Hepatocellular carcinoma (HCC) is the sixth most common cancer and the third highest cause of mortality from cancer, largely because of delays in diagnosis. There is currently no effective therapy for advanced stage HCC, although sorafenib, the standard treatment for HCC, systemic therapy (including tyrosine kinase inhibitors and anti-angiogenesis agents), and more recently, immunotherapy, have demonstrated some survival benefit. The measurement and modification of extracellular vesicle (EVs) cargoes—composed of nucleic acids, including miRNAs, proteins, and lipids—holds great promise for future HCC diagnosis, prognosis, and treatment. Researchers from the National Research Council, Italy provide an overview of the most recent findings regarding EVs in HCC, and the possible future use of EVs as “liquid biopsy”-based biomarkers for early diagnosis and as a vehicle for targeted drug-delivery.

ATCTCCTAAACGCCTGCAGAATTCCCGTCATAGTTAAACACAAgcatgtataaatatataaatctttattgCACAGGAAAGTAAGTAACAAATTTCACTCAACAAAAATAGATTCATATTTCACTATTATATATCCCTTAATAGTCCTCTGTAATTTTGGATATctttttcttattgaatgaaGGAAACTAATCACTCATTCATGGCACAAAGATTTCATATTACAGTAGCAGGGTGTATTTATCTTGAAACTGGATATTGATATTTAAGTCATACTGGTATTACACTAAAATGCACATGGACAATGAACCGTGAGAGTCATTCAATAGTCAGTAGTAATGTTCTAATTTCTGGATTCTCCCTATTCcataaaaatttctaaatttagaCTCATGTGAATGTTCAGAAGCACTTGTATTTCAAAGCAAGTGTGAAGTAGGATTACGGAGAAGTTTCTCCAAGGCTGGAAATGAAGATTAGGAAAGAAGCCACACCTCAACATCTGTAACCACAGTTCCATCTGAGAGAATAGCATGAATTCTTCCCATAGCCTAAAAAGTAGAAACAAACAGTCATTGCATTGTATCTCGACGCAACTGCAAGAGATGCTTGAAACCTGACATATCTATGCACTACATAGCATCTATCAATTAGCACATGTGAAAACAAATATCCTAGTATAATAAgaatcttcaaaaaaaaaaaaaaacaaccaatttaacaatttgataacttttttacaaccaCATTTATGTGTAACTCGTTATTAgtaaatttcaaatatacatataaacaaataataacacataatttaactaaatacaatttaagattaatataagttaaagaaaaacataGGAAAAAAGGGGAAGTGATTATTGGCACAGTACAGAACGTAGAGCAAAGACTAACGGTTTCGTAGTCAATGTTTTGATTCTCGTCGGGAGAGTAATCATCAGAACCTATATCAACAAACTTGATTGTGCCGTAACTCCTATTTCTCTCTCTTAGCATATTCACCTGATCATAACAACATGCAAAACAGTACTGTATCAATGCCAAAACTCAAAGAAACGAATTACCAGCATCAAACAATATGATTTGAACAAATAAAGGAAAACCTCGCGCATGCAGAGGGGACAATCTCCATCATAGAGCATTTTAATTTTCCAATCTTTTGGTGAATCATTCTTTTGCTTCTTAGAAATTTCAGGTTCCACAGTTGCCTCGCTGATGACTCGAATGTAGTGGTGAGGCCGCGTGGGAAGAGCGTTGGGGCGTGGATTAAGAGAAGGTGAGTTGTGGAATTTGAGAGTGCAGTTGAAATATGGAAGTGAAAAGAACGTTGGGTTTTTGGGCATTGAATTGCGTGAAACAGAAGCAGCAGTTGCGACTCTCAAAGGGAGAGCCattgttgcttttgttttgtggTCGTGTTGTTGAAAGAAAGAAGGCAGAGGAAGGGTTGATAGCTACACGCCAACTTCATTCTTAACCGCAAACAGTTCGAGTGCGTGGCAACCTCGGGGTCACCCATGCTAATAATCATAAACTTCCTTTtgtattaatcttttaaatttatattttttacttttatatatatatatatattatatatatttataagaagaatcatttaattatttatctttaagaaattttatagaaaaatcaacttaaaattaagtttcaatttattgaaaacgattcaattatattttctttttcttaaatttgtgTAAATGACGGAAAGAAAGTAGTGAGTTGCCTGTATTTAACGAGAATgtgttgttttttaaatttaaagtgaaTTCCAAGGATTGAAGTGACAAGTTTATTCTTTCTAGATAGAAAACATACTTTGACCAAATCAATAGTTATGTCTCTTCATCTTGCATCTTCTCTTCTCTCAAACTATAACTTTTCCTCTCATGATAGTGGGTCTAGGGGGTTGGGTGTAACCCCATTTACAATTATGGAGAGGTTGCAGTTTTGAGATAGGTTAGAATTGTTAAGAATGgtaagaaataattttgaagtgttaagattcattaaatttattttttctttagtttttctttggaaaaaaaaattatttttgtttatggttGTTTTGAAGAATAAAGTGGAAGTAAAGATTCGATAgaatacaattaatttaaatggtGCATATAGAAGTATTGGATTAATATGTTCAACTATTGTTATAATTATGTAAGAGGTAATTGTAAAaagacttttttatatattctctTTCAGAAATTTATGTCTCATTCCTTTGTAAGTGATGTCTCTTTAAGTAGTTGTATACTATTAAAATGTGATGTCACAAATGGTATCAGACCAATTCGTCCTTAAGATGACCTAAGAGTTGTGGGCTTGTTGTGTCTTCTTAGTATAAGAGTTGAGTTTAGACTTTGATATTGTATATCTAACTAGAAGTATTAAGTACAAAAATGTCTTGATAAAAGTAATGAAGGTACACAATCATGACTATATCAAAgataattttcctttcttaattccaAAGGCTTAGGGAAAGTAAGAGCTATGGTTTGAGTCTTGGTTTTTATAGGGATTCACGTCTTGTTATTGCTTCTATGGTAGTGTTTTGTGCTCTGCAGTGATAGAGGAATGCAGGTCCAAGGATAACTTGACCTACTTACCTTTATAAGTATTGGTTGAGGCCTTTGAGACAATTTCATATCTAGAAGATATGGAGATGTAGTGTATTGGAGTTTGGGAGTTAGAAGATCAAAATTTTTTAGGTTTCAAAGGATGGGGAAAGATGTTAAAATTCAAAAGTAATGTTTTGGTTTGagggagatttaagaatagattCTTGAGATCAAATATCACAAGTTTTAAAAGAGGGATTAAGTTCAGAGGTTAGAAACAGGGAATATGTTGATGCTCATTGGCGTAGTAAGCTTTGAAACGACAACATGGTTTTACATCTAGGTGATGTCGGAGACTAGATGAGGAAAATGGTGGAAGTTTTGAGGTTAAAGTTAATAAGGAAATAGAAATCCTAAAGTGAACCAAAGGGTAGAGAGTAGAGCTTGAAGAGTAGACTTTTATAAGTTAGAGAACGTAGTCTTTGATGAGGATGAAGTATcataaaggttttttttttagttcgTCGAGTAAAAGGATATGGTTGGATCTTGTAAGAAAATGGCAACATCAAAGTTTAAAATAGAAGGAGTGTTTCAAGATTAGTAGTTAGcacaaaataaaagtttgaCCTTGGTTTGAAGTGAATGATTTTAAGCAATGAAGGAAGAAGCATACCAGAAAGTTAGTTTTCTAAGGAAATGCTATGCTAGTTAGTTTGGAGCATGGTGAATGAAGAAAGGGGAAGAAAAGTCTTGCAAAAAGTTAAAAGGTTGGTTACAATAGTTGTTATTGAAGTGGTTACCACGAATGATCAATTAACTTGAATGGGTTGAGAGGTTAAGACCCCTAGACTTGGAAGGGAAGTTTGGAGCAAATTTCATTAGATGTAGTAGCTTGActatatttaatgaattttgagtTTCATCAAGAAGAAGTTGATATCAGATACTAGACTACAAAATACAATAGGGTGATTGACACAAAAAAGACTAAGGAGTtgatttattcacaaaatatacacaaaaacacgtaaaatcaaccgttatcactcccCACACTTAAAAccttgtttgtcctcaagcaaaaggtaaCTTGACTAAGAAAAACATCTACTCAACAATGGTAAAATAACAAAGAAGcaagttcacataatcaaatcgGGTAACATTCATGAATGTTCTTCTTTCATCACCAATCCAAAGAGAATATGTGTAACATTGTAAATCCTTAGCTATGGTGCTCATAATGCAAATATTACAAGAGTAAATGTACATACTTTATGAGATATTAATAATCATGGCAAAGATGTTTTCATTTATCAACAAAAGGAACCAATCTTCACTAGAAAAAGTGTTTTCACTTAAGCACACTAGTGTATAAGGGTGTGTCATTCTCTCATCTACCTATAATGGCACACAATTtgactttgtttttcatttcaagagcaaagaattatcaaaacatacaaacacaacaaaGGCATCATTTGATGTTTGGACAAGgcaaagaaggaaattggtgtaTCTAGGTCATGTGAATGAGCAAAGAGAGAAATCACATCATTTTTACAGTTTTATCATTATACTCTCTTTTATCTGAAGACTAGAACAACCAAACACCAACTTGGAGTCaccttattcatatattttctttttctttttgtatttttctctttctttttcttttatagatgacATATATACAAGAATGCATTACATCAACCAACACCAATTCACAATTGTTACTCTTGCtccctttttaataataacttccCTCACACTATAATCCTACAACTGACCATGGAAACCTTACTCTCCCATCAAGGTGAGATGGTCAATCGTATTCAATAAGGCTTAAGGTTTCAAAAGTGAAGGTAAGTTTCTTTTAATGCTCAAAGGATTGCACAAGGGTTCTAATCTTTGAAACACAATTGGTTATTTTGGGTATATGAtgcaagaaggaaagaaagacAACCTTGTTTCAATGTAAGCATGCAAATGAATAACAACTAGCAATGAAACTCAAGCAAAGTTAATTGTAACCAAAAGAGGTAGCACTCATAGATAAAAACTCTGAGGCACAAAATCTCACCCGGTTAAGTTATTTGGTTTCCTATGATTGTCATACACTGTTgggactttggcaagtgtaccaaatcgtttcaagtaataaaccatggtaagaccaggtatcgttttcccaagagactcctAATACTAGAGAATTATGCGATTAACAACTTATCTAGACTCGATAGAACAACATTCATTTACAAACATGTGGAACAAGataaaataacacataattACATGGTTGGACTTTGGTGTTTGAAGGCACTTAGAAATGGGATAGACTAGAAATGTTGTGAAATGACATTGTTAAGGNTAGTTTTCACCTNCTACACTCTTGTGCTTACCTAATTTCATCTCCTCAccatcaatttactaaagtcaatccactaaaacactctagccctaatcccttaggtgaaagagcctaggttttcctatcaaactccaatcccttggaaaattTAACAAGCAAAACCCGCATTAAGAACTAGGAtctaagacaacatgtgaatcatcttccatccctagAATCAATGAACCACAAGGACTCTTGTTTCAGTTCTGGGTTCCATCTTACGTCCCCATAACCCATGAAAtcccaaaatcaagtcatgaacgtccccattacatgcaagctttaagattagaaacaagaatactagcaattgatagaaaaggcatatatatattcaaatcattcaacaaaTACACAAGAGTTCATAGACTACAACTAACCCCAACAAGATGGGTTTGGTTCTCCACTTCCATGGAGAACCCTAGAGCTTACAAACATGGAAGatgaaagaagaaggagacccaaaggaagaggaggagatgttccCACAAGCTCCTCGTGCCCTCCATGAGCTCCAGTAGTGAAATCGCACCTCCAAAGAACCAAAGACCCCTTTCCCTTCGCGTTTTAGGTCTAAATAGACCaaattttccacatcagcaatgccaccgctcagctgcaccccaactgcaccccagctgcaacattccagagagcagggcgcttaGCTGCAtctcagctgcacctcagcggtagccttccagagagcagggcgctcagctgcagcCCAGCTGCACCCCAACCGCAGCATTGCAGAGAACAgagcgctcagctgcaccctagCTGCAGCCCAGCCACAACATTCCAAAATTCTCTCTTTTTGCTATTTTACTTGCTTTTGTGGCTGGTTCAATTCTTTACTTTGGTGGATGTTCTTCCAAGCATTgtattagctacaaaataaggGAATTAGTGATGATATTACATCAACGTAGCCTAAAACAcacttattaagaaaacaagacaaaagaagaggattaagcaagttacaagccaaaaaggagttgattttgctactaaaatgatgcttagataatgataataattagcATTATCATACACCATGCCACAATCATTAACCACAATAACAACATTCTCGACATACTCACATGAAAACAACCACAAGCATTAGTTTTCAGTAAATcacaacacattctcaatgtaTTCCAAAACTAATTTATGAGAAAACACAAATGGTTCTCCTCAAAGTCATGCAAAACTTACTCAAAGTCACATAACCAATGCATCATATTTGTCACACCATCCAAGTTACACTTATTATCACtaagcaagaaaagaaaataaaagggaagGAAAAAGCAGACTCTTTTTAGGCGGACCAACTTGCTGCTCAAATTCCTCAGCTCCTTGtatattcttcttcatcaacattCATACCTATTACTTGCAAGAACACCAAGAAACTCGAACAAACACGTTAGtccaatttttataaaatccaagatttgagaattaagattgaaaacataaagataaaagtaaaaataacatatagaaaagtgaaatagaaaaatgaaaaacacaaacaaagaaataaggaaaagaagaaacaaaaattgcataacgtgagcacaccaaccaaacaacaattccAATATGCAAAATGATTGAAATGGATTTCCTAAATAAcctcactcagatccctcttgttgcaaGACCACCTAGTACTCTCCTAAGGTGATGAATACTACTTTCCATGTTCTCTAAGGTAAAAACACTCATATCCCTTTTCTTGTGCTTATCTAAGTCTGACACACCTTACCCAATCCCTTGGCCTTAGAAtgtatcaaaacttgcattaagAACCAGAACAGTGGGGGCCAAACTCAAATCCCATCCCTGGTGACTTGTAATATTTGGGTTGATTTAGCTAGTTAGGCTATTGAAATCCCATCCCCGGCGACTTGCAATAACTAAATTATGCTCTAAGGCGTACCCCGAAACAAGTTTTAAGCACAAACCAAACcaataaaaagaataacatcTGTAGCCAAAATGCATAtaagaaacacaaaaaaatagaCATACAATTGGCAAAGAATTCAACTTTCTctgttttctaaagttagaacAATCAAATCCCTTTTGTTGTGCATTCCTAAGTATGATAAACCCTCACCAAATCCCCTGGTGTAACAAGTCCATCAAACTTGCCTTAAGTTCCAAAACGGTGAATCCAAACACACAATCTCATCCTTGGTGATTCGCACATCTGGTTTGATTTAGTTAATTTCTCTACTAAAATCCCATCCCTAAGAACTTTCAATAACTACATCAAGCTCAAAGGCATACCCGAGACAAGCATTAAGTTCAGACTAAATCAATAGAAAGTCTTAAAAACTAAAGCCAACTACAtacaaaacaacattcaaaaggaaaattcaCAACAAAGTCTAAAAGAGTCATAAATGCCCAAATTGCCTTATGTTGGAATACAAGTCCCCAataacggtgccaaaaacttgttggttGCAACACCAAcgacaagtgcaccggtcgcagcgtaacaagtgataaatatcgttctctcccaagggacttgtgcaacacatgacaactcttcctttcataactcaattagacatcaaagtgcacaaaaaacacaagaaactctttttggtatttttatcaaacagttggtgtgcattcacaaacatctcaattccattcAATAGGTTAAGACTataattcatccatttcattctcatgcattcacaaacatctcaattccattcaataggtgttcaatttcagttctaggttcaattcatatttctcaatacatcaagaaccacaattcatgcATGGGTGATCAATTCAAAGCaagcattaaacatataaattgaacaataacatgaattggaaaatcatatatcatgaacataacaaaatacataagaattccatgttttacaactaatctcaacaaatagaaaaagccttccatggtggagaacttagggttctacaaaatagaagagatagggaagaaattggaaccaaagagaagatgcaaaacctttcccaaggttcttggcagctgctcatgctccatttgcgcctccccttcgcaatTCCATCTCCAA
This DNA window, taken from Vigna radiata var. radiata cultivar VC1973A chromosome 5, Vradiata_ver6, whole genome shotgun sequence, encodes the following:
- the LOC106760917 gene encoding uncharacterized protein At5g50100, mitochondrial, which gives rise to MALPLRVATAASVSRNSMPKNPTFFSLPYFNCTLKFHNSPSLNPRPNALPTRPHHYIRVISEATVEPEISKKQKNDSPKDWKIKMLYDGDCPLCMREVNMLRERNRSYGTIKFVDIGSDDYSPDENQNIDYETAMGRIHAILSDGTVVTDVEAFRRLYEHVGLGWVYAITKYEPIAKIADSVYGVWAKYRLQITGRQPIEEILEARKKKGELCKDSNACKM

Graphical scheme of the possible therapeutic platform that translates EVs for liquid biopsy and drug delivery in the scenario of personalized medicine. Note: HCC = hepatocellular carcinoma; CTC = circulating tumor cells; RBC = red blood cells; WBC = white blood cells; Exos = exosomes, ctDNA = circulating free tumor DNA.